“I’m not an actual Gaeilgeoir,” Mullarkey admits. “I’m fortunate to have a lot of close friends who help me with Irish. I really want these songs to be enjoyed by non-Irish speakers so they can gain a curiosity. There’s such joy there. I feel like I can express things in Irish that I really can’t say in English. You can be more raw, delicate as Gaeilge. Irish is all about things happening upon you, so there’s a sense of mindfulness.”
“‘Damhsa Mall’ is about my fella’s granny,” the singer-songwriter laughs. “It’s about her love story, getting dressed up and collected on a bicycle to go to the dance. It’s a reflective celebration of her. The final Irish track is ‘Ar Buile’ is about anger and stepping away.”
The Mullarkey family is made up of more than one compelling creative.
“My dad would have played a lot of piano, and my uncle plays guitar, banjo, piano and a bit of concertina. We had a lot of music around, and it was seen as a great thing. I always wanted to be a composer. I was obsessed with films, only listening to Tchaikovsky, Chopin and Phillip Glass for far too long,” Anna laughs. “ABBA, as well, let’s be honest. I didn’t realise I could do this as a career until I was on Erasmus in Sweden. I bought a piano for €200 and it just clicked. This is what I need to be doing. I studied Philosophy and Psychology in NUIG, but I always had piano.”
Anna’s sister Mia helmed the hugely compelling visuals for ‘Falling Apart’, with contemporary dancers Robyn Byrne and Emily Kilkenny Roddy portraying a couple as they find themselves both bound together while drifting away. The divine track is underscored by Mullarkey’s dramatic piano, electronic drums, and synth.
“We work together all the time, but getting her on board was so exciting,” Anna grins. “The album cover is from her vision. ‘Falling Apart’ resonated with her musically, so the video was essentially a collaboration. I altered parts of the sound to work with her metaphor of using furniture to show the breakdown of a relationship and knowing when to end it.”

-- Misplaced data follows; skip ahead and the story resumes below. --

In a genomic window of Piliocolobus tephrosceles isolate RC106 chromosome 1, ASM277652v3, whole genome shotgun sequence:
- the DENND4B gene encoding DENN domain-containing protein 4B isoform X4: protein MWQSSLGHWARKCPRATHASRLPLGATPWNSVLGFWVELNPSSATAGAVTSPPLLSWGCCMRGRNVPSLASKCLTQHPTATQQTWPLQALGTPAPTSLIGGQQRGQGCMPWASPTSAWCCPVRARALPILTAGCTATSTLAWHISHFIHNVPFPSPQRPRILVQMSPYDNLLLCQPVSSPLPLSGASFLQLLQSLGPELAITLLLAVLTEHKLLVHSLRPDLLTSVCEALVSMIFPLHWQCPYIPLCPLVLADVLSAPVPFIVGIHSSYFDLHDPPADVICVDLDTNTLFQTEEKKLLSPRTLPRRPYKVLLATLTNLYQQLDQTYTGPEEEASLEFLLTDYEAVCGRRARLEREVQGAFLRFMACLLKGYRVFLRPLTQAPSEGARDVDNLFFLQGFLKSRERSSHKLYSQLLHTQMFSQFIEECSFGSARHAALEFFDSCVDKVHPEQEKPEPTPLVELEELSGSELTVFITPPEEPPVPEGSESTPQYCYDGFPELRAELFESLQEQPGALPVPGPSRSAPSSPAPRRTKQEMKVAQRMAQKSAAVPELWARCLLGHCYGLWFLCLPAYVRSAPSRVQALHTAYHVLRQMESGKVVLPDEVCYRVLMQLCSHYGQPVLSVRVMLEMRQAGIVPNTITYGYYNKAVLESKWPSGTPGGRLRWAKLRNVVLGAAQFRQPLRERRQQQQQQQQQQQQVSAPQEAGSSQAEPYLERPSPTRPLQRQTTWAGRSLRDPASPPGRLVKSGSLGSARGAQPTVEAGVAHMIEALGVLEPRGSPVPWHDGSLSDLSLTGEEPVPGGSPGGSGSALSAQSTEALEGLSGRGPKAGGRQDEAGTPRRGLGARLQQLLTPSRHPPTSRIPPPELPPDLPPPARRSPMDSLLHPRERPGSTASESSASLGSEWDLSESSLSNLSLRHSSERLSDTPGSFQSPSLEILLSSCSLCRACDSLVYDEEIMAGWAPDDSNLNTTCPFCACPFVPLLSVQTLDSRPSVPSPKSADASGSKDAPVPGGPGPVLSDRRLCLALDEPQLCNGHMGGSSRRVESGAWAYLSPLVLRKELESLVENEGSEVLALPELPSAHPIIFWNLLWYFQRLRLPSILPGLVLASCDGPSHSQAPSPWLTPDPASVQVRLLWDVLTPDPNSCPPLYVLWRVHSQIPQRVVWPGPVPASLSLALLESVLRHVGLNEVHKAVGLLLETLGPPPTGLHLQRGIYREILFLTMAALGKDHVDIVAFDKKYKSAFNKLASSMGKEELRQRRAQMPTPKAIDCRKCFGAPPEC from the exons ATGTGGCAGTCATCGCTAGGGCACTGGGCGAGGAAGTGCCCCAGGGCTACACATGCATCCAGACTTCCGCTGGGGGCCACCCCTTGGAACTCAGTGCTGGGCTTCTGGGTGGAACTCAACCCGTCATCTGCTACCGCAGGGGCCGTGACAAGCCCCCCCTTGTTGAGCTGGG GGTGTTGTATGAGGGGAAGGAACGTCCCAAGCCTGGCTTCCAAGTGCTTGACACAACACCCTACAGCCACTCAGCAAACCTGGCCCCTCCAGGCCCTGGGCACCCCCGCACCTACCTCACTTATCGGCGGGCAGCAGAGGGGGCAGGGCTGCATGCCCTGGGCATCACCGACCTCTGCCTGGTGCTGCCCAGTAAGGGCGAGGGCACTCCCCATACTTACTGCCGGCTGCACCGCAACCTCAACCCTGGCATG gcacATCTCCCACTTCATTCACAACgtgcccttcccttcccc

What artists collectively forged the musical DNA of Anna Mullarkey?
“Declan O’Rourke, Lisa Hannigan, Máirtín O'Connor and Daithí in more recent years. I actually feel like I learnt a large part of the trade through him. He’s ridiculously talented. Having the chance to work on new material in a way that felt safe was incredible. Frankie J. Pollard and Liam King have been two of the biggest influences on me, mixing and mastering Falling. They’re so solid. I also remember Annie Mieke let me borrow her bouzouki for a few days so I could explore, which was amazing!”
“I’m lucky to have had such highs,” Anna adds. “Performing at the launch of Galway as the 2020 European Capital of Culture, surrounded by acrobats, was incredible. Playing the Galway Arts Festival is an important milestone. I’m going on a national tour in October to score a live theatre production, so life is good. Right now, the bucket list dream is to tour the States, and the rest of Europe. I just want to experience those post-gig jam sessions!”
Falling will be released on August 19th via Strange Brew.